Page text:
Arsenic Concentration in Hair Samples from Napoleon Bonaparte


Date of Hair

Sample Method of Analysis

Arsenic concentration (ppm) (Normal, <7 ppm)

Noverraz #2

Noverraz #1

May 5, 1821

Neutron Activation Analysis (NAA)



Hair Specimen #1

Hair Specimen #2

October 16, 1816

Graphite Furnace atomic absorption spectroscopy





May 6, 1821









Although some of the signs and symptoms Napoleon experienced are suggestive of Arsenic Poisoning (e.g., weight loss and extreme thirst), they are not exclusive to Arsenic Poisoning (#Lugli, et al, 1999). In addition, Napoleon was given several other medications in the months prior to his death, including tartar emetic (antimony potassium tartrate), 'bark' (possibly Jesuit's bark which contains quinine), and on the day before his death, 10 grams of calomel (mercury chloride). According to Corso et al. (2000), the large dose of calomel may have caused Napoleon to die prematurely of hematomesis (#Corso, et al, 2000). Still yet, (#Mari, et al, 2004) have hypothesized that the combination of arsenic, quinine, and calomel, induced hypokalemia, and ultimately caused the fatal torsades de pointes.

In conclusion, without further confirmatory information that Napoleon was in fact administered arsenic with the intent to end his life, versus being exposed environmentally, or his hair being preserved with arsenic, etc, it cannot be concluded that he was murdered.

Current Events

January 17, 2007
A recent review of the material from Napoleon's autopsy has led a team of scientist to conclude he died of stomach cancer. See the Associated press article

External Links


Xilei Lin, D. Alber, and R. Henkelman, "Element Contents in Napoleon's Hair Cut Before and After His Death: Did Napoleon Die of Arsenic Poisoning?", Analytic and Bioanalytical Chemistry 379, (2004), 218.

Francesco Mari, et al., "Channeling the Emperor: What Really Killed Napoleon?", Journal of the Royal Society of Medicine 97, p. 397-398 (2004).

Philip F. Corso, et al, "The Death of Napoleon," The American Journal of Forensic Medicine and Pathology 21, (2000).

Milo Keynes, "The Death of Napoleon", Journal of the Royal Society of Medicine 97, p. 507 (2004).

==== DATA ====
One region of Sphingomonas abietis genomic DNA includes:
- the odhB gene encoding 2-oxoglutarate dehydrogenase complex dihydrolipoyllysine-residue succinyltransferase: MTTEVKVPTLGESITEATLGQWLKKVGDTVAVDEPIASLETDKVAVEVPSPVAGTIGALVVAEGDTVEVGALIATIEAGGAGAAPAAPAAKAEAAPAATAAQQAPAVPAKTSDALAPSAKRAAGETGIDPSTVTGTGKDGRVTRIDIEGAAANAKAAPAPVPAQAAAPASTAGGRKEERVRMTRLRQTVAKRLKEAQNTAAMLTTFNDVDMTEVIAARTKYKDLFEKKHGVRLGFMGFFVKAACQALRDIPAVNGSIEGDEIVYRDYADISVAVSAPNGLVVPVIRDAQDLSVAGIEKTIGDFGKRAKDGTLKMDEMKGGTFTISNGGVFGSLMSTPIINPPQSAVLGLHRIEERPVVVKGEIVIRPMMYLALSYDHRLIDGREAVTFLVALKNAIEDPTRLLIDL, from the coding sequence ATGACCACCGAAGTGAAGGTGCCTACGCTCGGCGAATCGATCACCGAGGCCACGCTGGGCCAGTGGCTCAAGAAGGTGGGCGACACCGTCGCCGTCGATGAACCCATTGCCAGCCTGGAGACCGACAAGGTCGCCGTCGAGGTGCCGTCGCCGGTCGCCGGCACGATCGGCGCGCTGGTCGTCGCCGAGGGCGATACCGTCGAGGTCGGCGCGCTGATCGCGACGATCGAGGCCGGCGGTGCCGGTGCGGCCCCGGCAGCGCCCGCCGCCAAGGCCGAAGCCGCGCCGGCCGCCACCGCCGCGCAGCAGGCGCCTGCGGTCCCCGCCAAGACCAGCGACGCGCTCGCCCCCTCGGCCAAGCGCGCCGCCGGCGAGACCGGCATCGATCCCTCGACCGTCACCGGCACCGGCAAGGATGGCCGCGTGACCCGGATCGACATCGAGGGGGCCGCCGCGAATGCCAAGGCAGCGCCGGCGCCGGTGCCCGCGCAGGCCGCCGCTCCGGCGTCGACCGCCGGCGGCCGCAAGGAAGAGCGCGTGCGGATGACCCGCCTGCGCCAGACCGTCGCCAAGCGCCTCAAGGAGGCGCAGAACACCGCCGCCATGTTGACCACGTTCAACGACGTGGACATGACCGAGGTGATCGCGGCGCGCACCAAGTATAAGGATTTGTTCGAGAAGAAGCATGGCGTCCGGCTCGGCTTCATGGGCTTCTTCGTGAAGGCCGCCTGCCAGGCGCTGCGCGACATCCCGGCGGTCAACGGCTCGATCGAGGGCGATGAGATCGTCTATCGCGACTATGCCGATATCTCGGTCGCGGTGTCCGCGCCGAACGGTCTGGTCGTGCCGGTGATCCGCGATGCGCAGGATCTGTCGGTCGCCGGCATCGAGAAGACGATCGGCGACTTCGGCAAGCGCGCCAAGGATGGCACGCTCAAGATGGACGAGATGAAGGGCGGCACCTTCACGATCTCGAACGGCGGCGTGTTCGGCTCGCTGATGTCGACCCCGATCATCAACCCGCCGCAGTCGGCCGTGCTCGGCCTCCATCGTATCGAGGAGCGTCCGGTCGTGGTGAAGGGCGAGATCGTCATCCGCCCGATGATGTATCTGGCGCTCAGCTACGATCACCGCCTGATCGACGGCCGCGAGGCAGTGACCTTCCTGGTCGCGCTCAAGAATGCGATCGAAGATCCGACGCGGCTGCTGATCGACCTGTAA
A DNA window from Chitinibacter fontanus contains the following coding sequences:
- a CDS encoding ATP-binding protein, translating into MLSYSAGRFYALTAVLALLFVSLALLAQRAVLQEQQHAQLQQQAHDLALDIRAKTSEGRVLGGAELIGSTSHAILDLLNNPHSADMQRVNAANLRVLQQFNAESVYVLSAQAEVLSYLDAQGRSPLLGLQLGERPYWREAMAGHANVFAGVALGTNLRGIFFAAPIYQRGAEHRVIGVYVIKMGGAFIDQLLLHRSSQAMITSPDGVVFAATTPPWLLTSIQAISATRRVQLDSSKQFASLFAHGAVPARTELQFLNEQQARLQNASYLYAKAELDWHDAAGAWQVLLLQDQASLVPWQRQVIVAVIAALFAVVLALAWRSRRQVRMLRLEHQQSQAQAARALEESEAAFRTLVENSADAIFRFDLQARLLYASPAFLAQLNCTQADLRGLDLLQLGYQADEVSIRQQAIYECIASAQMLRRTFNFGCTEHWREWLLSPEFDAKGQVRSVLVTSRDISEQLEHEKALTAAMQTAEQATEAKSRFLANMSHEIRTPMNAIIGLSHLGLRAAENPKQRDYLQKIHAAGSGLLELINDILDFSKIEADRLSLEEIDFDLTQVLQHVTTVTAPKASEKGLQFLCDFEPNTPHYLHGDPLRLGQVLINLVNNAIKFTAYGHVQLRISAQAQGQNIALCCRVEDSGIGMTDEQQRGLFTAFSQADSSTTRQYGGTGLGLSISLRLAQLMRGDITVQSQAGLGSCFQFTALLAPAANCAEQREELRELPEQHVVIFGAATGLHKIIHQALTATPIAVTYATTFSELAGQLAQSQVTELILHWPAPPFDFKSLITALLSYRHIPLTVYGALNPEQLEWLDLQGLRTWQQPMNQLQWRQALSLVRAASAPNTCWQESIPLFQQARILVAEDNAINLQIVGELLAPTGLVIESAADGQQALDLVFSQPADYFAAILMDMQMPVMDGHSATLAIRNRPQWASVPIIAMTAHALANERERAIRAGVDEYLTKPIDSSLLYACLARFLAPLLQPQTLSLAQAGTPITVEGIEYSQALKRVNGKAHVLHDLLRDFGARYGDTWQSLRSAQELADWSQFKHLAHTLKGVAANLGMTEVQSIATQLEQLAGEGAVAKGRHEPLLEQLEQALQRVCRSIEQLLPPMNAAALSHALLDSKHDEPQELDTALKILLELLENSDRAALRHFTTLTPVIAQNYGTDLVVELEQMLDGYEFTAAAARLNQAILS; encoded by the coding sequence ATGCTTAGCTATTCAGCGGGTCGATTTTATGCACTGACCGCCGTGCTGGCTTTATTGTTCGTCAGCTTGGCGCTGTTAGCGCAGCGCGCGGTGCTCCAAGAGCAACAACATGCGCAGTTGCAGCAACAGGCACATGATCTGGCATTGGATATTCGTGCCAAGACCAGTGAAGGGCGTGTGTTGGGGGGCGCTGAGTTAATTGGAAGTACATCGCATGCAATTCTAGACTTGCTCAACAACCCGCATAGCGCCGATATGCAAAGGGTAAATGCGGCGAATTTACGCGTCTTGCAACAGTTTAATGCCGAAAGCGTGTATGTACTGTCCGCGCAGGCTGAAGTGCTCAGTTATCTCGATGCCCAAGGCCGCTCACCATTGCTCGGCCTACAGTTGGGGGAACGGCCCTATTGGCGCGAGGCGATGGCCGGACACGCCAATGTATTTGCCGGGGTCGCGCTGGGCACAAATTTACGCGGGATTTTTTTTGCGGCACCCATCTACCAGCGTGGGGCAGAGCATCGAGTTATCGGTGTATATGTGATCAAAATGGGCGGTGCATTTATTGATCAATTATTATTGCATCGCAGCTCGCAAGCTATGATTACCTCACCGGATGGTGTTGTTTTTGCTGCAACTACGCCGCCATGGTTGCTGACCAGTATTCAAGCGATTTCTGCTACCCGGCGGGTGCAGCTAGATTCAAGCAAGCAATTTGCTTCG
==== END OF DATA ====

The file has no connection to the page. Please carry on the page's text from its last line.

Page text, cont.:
S. Forshufvud, H. Smith, A. Wassen, "Arsenic Content of Napoleon I's Hair Probably Taken Immediately After His Death", Nature 192, p. 103-105 (1961).

Ben C.M. Weider, et al., "Activation Analysis of Authenticated Hairs of Napoleon Bonaparte Confirm Arsenic Poisoning, The American Journal of Forensic Medicine and Pathology 20, p. 378 (2000)

Joseph J. Saady, "Chapter 22: Metals", From Principles of Forensic Toxicology, 2nd Edition (Ed. Barry Levine).

Michael J. Kosnett, "Chapter 76: Arsenic", In Critical Care Toxicology (Eds. Jeffrey Brent, et al.).

Robert A. Goyer and Thomas W. Clarkson, "Chapter 23: Toxic Effects of Metals, In: +Casarett & Doull's Toxicology: The Basic Science of Poisons, 6th Edition (ed Curtis D. Klaassen), at 819. (The time of exposure may be estimated from measuring the distance of the line from the base of the nail and the rate of nail growth, which is about 0.3 cm per month or 0.1 mm per day. Arsenic in hair may also reflect past exposure, but intrinsic or systemically absorbed arsenic in hair must be distinguished from arsenic that is deposited from external sources.)

Cf. Amanda J. Jenkins, "Chapter 3: Forensic Drug Testing," In: Principles of Forensic Toxicology 2nd Edition, (Ed. Barry Levine), at 42. (Approximately 150-200 strands or 50 mg are needed for forensic testing.) Analyses were performed on individual strands of hair.

A. Lugli, et al., "Napoleon's Autopsy: New Perspectives," Human Pathology 36, (1999), p. 323. (Napoleon's weight loss of more than 10 kg in 7 months represents an "alarming sign" strongly suggestive of upper gastrointestinal neoplasia...)

  • No labels